The money will be invested over the next two-to-five years to adapt the assembly line, a GE spokesman explained.
The factory is currently making the final Haliade 6MW nacelles for the 396MW Merkur project.
Once those are finished, GE expects to start work in October on two Haliade-X prototypes. One nacelle will be sent to Blyth "to be tortured" for a year of indoor testing, the spokesman said.
The other will be a complete turbine, which GE plans to install at a test site by next summer.
Cherbourg is one of the contenders, but the company is considering a number of locations and hopes to make an announcement by the end of the year.
If all goes to plan, the Haliade-X should receive its type certification in 2020 and start serial production and ship the first units by 2021.
In the meantime, after the two 12MW prototypes are delivered, the St-Nazaire factory should start work on the 238 Haliade 6MW machines destined for the three French offshore projects (St-Nazaire, Fécamp and Courseulles-sur-Mer) awarded to an EDF Energies Nouvelles-led consortium.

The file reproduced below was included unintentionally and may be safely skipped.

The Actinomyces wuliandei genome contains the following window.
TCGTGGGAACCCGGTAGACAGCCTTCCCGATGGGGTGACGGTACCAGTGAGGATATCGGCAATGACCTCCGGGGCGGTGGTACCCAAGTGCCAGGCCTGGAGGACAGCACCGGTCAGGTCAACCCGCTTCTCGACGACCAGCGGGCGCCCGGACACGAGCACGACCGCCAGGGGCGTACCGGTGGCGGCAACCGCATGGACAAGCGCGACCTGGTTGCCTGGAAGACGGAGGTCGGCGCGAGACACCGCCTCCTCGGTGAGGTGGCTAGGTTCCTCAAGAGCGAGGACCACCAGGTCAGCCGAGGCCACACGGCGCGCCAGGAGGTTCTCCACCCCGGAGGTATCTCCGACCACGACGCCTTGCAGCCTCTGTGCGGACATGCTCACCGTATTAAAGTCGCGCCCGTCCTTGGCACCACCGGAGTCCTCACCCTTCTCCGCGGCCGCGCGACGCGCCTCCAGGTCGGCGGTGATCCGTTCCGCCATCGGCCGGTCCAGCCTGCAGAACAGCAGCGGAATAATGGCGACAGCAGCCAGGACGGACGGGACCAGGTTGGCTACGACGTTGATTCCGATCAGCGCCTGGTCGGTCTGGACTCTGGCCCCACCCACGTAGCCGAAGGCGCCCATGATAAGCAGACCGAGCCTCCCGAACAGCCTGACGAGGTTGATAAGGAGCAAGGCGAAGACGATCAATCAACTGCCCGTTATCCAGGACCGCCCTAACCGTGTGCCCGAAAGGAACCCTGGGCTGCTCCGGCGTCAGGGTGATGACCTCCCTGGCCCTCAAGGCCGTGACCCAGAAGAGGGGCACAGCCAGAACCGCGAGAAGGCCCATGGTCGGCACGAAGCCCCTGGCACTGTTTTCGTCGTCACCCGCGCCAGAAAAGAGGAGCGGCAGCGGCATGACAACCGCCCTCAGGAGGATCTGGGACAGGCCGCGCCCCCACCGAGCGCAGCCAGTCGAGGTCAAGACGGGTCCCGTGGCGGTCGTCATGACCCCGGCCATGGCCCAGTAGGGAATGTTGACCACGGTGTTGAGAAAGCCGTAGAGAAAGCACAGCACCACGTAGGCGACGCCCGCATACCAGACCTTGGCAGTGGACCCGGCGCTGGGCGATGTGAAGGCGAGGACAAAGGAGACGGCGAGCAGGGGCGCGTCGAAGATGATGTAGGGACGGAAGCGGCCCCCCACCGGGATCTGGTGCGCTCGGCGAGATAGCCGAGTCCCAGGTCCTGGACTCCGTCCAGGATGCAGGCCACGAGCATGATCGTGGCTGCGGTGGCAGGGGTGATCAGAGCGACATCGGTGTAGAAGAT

However, the projects are still waiting to receive their permits free of appeals and have already suffered delays.
The factory can handle both turbines, though the assembly line "will probably need expanding a bit," the spokesman said. GE is considering various options.
At the same time, blade manufacturer LM Wind Power — acquired by GE in 2016 — should finish building its Cherbourg factory by November and start production early next year.
It will begin by making a set of 107m-long blades for the Haliade-X prototype and should then move on to blades for the three French offshore projects, alongside any orders received from other turbine manufacturers, the spokesman added.